When the world gets closer.

We help you see farther.

Sign up to our expressly international daily newsletter.

Sources

The New Space Race: Europe's Competitive Advantage Is Wisdom

With more and more state and private entities setting their sights on space, Europe will need to assert itself, but in a safe, responsible way.

The SpaceX crew about to liftoff, 23 April 2021.
The SpaceX crew about to liftoff, 23 April 2021.
Patrick Baudry*

-OpEd-

PARIS — Space is the most beautiful place on Earth. That's what I realized when I came back from my space flight, on June 24, 1985. But unless we rethink the rules governing our starry sky, space could also present some very real dangers.

Never before has the adventure of space travel attracted so many players, from states to private companies. And no longer is there just one space-race, but many, and much of it driven by the private sector, a movement sometimes referred to as NewSpace. There's the lunar base, the conquest of Mars, new orbital stations, manned space flights and mega-constellations of satellites.

NASA's SpaceX Crew-2 mission to the International Space Station​, rocket launched on April 23, 2021. — Photo: NASA/ZUMA Wire/ZUMA

The latter are particularly problematic, as companies all want their satellites in low orbit to provide high-speed connection, power the Internet of Things, and provide observation services. As such, this tiny strip in space between 400 km (the orbit of the ISS) and 1,500 km is currently being colonized: Starlink already has more than 1,200 satellites in orbit out of the 30,000 to 40,000 devices that are planned.

Amazon is getting on board as well. Its Project Kuiper has already been granted authorization for 6,000 satellites. China, for its part, has allowed 15 Chinese companies to get a share of the pie. And Europe too has made it clear that it wants to get in on other action.

Our near-Earth space could turn into a new sword of Damocles above our heads.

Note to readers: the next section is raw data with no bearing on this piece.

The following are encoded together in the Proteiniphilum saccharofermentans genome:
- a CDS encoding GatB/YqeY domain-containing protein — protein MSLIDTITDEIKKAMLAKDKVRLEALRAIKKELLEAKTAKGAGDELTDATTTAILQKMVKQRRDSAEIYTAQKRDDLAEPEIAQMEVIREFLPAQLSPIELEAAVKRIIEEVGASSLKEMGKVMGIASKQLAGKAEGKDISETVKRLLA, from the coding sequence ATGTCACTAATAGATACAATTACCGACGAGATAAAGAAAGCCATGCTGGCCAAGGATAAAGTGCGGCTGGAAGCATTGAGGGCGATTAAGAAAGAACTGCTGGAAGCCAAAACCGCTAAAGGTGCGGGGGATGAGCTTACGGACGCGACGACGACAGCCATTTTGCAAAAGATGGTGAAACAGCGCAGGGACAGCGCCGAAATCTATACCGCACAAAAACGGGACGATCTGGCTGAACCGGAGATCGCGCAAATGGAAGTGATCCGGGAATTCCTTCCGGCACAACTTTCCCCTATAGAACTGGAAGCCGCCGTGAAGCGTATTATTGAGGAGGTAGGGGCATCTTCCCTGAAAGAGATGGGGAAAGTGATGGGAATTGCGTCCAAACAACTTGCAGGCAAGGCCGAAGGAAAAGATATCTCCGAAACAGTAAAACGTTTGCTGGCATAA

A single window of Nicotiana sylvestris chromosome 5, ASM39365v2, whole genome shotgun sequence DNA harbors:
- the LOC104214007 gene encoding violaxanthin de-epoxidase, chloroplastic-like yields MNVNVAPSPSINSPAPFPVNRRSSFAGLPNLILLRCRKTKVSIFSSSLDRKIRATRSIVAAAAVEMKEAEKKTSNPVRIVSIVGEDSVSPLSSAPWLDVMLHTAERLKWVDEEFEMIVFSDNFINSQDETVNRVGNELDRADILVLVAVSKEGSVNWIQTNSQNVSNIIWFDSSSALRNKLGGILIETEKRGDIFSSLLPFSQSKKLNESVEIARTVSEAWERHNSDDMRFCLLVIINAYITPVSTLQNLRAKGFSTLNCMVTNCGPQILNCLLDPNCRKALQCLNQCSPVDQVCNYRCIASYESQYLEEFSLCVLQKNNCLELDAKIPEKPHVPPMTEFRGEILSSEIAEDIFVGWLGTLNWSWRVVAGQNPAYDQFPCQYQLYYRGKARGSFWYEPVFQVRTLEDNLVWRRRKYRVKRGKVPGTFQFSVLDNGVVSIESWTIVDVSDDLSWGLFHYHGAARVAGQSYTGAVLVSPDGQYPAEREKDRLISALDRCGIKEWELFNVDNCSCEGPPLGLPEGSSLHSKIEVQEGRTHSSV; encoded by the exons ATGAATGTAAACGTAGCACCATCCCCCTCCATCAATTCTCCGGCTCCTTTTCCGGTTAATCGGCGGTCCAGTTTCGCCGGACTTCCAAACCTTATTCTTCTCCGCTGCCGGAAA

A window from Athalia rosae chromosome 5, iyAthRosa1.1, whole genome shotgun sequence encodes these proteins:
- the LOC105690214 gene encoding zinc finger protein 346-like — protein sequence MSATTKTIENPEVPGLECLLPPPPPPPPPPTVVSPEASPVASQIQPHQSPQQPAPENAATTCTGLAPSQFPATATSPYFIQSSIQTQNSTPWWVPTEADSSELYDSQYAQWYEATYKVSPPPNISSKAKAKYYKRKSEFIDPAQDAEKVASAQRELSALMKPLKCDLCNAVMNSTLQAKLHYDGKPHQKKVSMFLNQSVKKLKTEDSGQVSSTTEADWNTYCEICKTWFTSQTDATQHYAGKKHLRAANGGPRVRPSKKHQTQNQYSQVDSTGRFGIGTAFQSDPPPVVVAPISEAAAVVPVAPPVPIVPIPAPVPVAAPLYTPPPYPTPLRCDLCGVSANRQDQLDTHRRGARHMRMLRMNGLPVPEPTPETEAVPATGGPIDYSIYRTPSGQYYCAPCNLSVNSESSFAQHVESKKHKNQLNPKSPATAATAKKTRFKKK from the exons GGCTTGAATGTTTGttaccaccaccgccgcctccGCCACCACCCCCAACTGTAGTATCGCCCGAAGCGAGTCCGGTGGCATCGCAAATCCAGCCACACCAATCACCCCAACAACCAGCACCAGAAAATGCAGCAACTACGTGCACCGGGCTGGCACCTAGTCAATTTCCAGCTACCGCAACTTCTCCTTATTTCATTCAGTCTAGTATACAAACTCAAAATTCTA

Last year, EU Commissioner Thierry Breton announced the launch of the bloc's own mega-constellation project. But to meet this challenge, Europe will have to change its space economic model, by reducing the cost of its launch vehicles, developing its own processes to manage space traffic and debris, and working more effectively with start-ups. This industrial gamble can only succeed if Europe tackles another equally difficult challenge: establishing responsible operating and regulatory standards within low earth orbit.

As space becomes useful for all, the number of objects orbiting around the Earth is de facto multiplying exponentially. While humanity has put some 9,000 satellites into orbit since Sputnik, a mega-constellation project alone involves two to three times that amount. And as of right now, about 50 such projects are in the works. It's clear, as a result, that we will very soon be confronted with new risks of collision, debris and interference.

In the absence of rules to better anticipate and manage these risks, our near-Earth space could turn into a new sword of Damocles above our heads: a new environmental, technological and industrial trap. Rules should be preventive. Among other things, operators of mega-constellations must be required to assess the environmental impact of their projects.

Patrick_Baudry_French_astronaut

Former French austronaut Patrick Baudry. — Photo: RCA La Radio